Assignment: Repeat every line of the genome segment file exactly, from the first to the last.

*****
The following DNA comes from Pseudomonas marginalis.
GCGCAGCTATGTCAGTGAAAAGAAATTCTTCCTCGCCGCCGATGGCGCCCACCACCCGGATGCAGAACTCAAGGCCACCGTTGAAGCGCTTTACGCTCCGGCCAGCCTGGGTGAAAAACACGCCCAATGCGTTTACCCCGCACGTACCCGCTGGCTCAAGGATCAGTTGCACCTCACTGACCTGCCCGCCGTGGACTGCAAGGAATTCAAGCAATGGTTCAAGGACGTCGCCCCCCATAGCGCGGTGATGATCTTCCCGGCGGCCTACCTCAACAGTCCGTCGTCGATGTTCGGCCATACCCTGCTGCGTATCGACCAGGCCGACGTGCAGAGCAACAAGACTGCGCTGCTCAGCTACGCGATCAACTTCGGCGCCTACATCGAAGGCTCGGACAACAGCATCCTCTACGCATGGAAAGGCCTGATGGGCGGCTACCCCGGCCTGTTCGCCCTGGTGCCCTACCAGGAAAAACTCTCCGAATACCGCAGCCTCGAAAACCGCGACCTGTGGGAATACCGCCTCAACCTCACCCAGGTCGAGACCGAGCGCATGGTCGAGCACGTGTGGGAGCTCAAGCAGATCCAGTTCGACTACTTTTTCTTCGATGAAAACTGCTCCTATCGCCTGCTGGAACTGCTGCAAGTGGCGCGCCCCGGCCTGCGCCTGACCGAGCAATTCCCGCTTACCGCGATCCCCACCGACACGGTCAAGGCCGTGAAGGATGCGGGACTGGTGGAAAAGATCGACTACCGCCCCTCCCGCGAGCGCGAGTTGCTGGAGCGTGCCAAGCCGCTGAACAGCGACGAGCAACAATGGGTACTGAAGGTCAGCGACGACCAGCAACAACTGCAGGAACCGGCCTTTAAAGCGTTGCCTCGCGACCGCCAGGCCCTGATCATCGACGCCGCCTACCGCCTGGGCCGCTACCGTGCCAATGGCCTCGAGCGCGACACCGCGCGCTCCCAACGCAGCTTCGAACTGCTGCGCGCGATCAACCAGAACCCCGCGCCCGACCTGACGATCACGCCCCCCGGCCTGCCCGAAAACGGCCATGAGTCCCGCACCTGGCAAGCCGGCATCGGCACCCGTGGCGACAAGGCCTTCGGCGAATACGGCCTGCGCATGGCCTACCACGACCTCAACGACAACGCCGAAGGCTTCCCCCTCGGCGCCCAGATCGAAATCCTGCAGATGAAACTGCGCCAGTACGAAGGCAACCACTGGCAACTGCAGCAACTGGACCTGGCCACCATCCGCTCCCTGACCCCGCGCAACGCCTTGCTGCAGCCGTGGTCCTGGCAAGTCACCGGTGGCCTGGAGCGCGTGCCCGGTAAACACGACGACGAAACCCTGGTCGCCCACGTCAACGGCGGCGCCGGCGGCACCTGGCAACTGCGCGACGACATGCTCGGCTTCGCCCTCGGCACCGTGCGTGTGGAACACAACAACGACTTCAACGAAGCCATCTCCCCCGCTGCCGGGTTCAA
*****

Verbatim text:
The following DNA comes from Pseudomonas marginalis.
GCGCAGCTATGTCAGTGAAAAGAAATTCTTCCTCGCCGCCGATGGCGCCCACCACCCGGATGCAGAACTCAAGGCCACCGTTGAAGCGCTTTACGCTCCGGCCAGCCTGGGTGAAAAACACGCCCAATGCGTTTACCCCGCACGTACCCGCTGGCTCAAGGATCAGTTGCACCTCACTGACCTGCCCGCCGTGGACTGCAAGGAATTCAAGCAATGGTTCAAGGACGTCGCCCCCCATAGCGCGGTGATGATCTTCCCGGCGGCCTACCTCAACAGTCCGTCGTCGATGTTCGGCCATACCCTGCTGCGTATCGACCAGGCCGACGTGCAGAGCAACAAGACTGCGCTGCTCAGCTACGCGATCAACTTCGGCGCCTACATCGAAGGCTCGGACAACAGCATCCTCTACGCATGGAAAGGCCTGATGGGCGGCTACCCCGGCCTGTTCGCCCTGGTGCCCTACCAGGAAAAACTCTCCGAATACCGCAGCCTCGAAAACCGCGACCTGTGGGAATACCGCCTCAACCTCACCCAGGTCGAGACCGAGCGCATGGTCGAGCACGTGTGGGAGCTCAAGCAGATCCAGTTCGACTACTTTTTCTTCGATGAAAACTGCTCCTATCGCCTGCTGGAACTGCTGCAAGTGGCGCGCCCCGGCCTGCGCCTGACCGAGCAATTCCCGCTTACCGCGATCCCCACCGACACGGTCAAGGCCGTGAAGGATGCGGGACTGGTGGAAAAGATCGACTACCGCCCCTCCCGCGAGCGCGAGTTGCTGGAGCGTGCCAAGCCGCTGAACAGCGACGAGCAACAATGGGTACTGAAGGTCAGCGACGACCAGCAACAACTGCAGGAACCGGCCTTTAAAGCGTTGCCTCGCGACCGCCAGGCCCTGATCATCGACGCCGCCTACCGCCTGGGCCGCTACCGTGCCAATGGCCTCGAGCGCGACACCGCGCGCTCCCAACGCAGCTTCGAACTGCTGCGCGCGATCAACCAGAACCCCGCGCCCGACCTGACGATCACGCCCCCCGGCCTGCCCGAAAACGGCCATGAGTCCCGCACCTGGCAAGCCGGCATCGGCACCCGTGGCGACAAGGCCTTCGGCGAATACGGCCTGCGCATGGCCTACCACGACCTCAACGACAACGCCGAAGGCTTCCCCCTCGGCGCCCAGATCGAAATCCTGCAGATGAAACTGCGCCAGTACGAAGGCAACCACTGGCAACTGCAGCAACTGGACCTGGCCACCATCCGCTCCCTGACCCCGCGCAACGCCTTGCTGCAGCCGTGGTCCTGGCAAGTCACCGGTGGCCTGGAGCGCGTGCCCGGTAAACACGACGACGAAACCCTGGTCGCCCACGTCAACGGCGGCGCCGGCGGCACCTGGCAACTGCGCGACGACATGCTCGGCTTCGCCCTCGGCACCGTGCGTGTGGAACACAACAACGACTTCAACGAAGCCATCTCCCCCGCTGCCGGGTTCAA